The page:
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State v. Clemons

Court of Appeals of Arizona, Second Division, Department B

August 13, 2013

DANA CLEMONS, Petitioner.

Not for Publication Rule 111, Rules of the Supreme Court


Dana Clemons Florence In Propria Persona



¶1 Petitioner Dana Clemons was convicted pursuant to a plea agreement of sexual conduct with a minor, a class two felony, and two counts of attempted molestation of a child, class three felonies, all dangerous crimes against children (DCAC) under former A.R.S. § 13-604.01. See 2007 Ariz. Sess. Laws, ch. 248, § 2; 2006 Ariz. Sess. Laws, ch. 295, § 2.[1] He filed a notice of post-conviction relief pursuant to Rule 32, Ariz. R. Crim. P., and appointed counsel filed a notice permitted by Rule 32.4(c)(2) avowing he had reviewed the entire record and found no claims to raise in the post-conviction proceeding. Clemons then filed a pro se petition challenging the sentence, arguing the prison term was illegal and excessive because it was imposed pursuant to § 13-604.01 and trial counsel was ineffective for not objecting below. This petition for review follows the court's summary dismissal of the Rule 32 petition. We will not disturb the trial court's ruling unless it clearly abused its discretion. See State v. Swoopes, 216 Ariz. 390, ¶ 4, 166 P.3d 945, 948 (App. 2007).

¶2 The plea agreement specified Clemons agreed to plead guilty to count one of the indictment, sexual conduct with a minor, a class two felony and a dangerous crime against children, the victim being under the age of fifteen; the indictment listed various sentencing statutes including the DCAC statute, § 13-604.01. The agreement further provided that Clemons was to be sentenced to no less than twenty and no more than twenty-seven years' imprisonment on count one, followed by concurrent life terms of probation on the remaining two counts. The twenty-year minimum term under the plea agreement was the presumptive term for the offense, pursuant to § 13-604.01(C).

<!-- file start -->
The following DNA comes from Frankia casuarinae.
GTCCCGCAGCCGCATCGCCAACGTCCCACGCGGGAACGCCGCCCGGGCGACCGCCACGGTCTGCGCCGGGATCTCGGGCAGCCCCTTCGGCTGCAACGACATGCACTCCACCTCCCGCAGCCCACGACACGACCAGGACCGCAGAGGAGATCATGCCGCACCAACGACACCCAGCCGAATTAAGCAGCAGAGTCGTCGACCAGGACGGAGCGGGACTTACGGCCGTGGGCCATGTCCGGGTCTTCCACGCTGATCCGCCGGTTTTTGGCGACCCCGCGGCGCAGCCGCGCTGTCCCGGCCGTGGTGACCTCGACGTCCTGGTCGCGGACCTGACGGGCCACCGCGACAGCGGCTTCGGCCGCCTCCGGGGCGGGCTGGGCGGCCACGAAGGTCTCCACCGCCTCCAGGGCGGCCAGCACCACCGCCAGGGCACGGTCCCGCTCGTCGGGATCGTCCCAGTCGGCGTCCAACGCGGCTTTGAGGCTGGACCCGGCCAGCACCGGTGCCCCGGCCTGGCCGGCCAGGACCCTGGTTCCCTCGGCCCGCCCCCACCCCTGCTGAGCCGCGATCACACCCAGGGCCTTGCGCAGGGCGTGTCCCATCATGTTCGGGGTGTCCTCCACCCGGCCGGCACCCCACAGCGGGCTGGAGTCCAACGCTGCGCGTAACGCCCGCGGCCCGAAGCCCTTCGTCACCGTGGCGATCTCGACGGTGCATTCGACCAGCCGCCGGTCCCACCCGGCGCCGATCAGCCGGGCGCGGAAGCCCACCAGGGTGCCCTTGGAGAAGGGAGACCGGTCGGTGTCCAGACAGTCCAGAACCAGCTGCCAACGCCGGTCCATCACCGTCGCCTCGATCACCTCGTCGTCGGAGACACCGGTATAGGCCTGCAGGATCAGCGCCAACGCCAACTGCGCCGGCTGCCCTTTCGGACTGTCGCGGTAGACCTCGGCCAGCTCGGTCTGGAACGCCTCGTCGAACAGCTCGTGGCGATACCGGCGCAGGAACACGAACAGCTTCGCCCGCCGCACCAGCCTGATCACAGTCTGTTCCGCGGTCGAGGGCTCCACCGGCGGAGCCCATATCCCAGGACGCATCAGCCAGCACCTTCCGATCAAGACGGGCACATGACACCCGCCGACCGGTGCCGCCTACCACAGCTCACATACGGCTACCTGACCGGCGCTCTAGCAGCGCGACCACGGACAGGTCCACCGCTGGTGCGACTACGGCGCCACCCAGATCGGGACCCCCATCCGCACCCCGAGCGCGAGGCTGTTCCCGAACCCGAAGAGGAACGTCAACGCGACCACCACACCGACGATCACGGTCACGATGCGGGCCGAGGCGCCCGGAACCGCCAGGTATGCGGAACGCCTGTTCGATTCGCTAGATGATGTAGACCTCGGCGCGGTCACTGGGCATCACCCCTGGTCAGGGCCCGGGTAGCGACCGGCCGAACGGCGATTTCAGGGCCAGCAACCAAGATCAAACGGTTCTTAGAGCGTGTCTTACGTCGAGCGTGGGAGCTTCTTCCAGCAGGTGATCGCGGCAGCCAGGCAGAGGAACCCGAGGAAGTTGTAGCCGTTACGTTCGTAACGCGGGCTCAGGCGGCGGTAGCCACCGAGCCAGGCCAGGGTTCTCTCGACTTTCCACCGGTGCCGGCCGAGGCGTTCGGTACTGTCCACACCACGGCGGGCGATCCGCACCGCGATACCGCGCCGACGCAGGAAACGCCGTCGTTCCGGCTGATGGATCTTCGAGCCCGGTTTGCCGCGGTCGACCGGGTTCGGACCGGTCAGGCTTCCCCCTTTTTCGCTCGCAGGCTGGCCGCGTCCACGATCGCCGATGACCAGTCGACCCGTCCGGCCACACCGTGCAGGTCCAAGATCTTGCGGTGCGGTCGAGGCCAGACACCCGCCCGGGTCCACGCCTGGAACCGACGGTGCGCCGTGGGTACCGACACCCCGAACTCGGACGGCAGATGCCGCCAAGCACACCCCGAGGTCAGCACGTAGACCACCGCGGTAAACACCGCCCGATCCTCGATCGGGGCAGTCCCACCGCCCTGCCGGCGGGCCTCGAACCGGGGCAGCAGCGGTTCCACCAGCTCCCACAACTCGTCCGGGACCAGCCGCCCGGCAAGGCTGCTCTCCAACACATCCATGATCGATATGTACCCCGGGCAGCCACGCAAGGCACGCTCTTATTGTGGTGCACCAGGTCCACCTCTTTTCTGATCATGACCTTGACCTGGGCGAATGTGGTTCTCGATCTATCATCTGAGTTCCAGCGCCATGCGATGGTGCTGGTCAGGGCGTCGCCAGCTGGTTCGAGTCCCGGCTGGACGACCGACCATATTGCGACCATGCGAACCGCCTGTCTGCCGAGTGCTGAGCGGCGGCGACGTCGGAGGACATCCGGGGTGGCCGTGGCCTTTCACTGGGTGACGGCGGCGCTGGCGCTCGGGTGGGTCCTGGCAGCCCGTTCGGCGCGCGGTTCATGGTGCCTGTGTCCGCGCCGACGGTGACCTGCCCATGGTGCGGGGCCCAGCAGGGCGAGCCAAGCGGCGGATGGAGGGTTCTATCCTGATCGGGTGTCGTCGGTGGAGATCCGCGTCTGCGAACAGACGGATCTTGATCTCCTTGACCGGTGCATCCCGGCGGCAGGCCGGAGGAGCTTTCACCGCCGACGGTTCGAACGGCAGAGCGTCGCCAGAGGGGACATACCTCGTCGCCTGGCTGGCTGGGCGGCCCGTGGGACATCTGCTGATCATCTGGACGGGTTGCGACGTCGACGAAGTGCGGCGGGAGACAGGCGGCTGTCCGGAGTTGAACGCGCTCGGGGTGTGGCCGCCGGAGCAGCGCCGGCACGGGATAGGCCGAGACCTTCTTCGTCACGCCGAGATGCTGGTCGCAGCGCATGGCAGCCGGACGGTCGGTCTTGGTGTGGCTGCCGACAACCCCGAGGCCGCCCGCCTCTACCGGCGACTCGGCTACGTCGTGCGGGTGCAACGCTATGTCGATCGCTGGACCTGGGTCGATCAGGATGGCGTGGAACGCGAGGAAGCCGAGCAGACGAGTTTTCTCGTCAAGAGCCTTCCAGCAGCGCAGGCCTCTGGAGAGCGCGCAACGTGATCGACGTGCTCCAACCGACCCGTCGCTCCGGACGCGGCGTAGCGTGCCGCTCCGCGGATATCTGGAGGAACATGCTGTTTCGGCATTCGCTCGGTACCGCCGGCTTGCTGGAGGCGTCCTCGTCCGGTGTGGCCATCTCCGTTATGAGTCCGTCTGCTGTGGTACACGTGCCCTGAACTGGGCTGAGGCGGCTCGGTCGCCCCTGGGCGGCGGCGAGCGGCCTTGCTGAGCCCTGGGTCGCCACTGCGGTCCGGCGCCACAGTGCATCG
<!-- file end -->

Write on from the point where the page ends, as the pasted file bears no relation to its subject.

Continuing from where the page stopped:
¶3 During the settlement conference/change-of-plea hearing in October 2010, the trial court reviewed the entire plea agreement with Clemons, including the provisions related to sentencing. The court asked Clemons if he understood the offenses were DCAC and he responded he did. The court asked Clemons whether he had reviewed the entire agreement with counsel and understood it; again Clemons responded in the affirmative. After the court explained all of his rights to him and questioned him about his understanding of the terms of the plea agreement, Clemons entered guilty pleas pursuant to the agreement, acknowledging he was guilty of count one, which again was characterized as a DCAC. He similarly admitted the remaining two charges. After the factual bases for the charges were established, including the fact that the victim had been fourteen years of age, the court accepted the plea agreement, subsequently sentencing Clemons to the twenty-year prison term followed by lifetime probationary terms.

¶4 Clemons maintained in his pro se Rule 32 petition that the trial court had erred by sentencing him under § 13-604.01 and argued the court had been required, instead, to sentence him according to the provisions of former A.R.S. §§ 13-701 and 13-702.01, see 1993 Ariz. Sess. Laws, ch. 255, § 10; 2006 Ariz. Sess. Laws, ch. 148, § 2, [2] statutes that also were listed in the plea agreement. He contended his sentence was illegal and violated his fundamental rights. He also argued that trial counsel had been ineffective for not objecting to the sentence on this ground at the sentencing hearing.

5 The trial court denied relief and dismissed Clemons's petition in a thorough minute entry order that clearly identified, thoroughly analyzed, and correctly resolved the issues Clemons had raised in his petition for post-conviction relief We need not restate the court's ruling in its entirety here. Rather, the court addressed the claims in a manner that has permitted us to review it thoroughly and to evaluate the propriety of the ruling in light of the claims Clemons has raised in the petition for review. For this reason, and because the record before us establishes the court's ruling was correct, we adopt its ruling. See State v. Whipple, 177 Ariz. 272, 274, 866 P.2d 1358, 1360 (App. 1993). Clemons has not sustained his burden of establishing the court abused its discretion. See Swoopes, 216 Ariz. 390, ¶ 4, 166 P.3d at 948.

¶6 Accordingly, although review is granted, relief is denied.


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